Six months into Pennsylvania’s texting-while-driving ban, there’s already a push for the state to do more. Rep. Joe Markosek (D-Allegheny/Westmoreland), a former chairman of the House Transportation Committee, wants to ban drivers from using hand-held cell phones.
Markosek’s new bill would mirror the texting ban in terms of enforcement and penalties. Hand-held cell phone use behind the wheel would be a primary offense punishable by a $50-dollar fine. No points would be tacked onto the offender’s license, and the phone could not be confiscated.
“As much as we would like to think that, okay, we’ve got the texting ban passed and we can wash our hands of everything… and everything will be fine,” Markosek says, “we are just deluding ourselves into thinking that.”
Some police officers are backing the more comprehensive cell phone ban language too, because they’re finding it difficult to enforce a texting-only ban. “How can we say they are pushing letters rather than numbers, and that they weren’t in fact using their cell phone?” asks Allentown Police Captain Daryl Hendricks.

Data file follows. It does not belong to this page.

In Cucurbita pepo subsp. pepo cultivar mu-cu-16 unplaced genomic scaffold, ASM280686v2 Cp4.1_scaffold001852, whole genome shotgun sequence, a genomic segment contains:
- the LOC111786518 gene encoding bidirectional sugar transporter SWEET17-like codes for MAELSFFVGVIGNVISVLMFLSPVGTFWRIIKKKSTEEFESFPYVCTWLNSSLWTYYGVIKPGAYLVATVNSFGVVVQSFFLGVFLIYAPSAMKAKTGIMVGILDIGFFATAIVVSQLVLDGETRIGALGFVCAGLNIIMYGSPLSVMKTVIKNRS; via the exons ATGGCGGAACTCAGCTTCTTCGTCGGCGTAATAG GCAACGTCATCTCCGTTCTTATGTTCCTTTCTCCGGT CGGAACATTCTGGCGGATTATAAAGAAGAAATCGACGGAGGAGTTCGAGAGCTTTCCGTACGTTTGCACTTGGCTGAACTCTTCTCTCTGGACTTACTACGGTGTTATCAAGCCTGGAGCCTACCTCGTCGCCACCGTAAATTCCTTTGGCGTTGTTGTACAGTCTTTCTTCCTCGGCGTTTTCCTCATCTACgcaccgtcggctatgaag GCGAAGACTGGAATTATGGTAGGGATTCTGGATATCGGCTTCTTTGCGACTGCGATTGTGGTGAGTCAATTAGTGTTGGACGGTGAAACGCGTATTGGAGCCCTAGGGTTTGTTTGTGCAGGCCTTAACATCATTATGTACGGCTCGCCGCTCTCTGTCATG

But Pennsylvania’s texting ban was a product of compromises, and the will was not there to include a comprehensive cell phone ban this session. “We have a lot of unsafe driving habits that not only are due to hand-held cell phones, but they’re due to Big Macs and shakes,” says Senate President Pro Tem Joe Scarnati (R-Jefferson). “I don’t know how we empower law enforcement to crack down on all types of unsafe driving.”
For his part, Markosek knows the bill likely won’t see action this session, but he’s hoping to set it up to be a priority when the 2013-2014 session of the General Assembly convenes next year. “There’s no reason why it shouldn’t be. It is about the safety of our citizens.”
Ten states already ban hand-held cell phones for all drivers. 32-states ban all cell phones for teen drivers.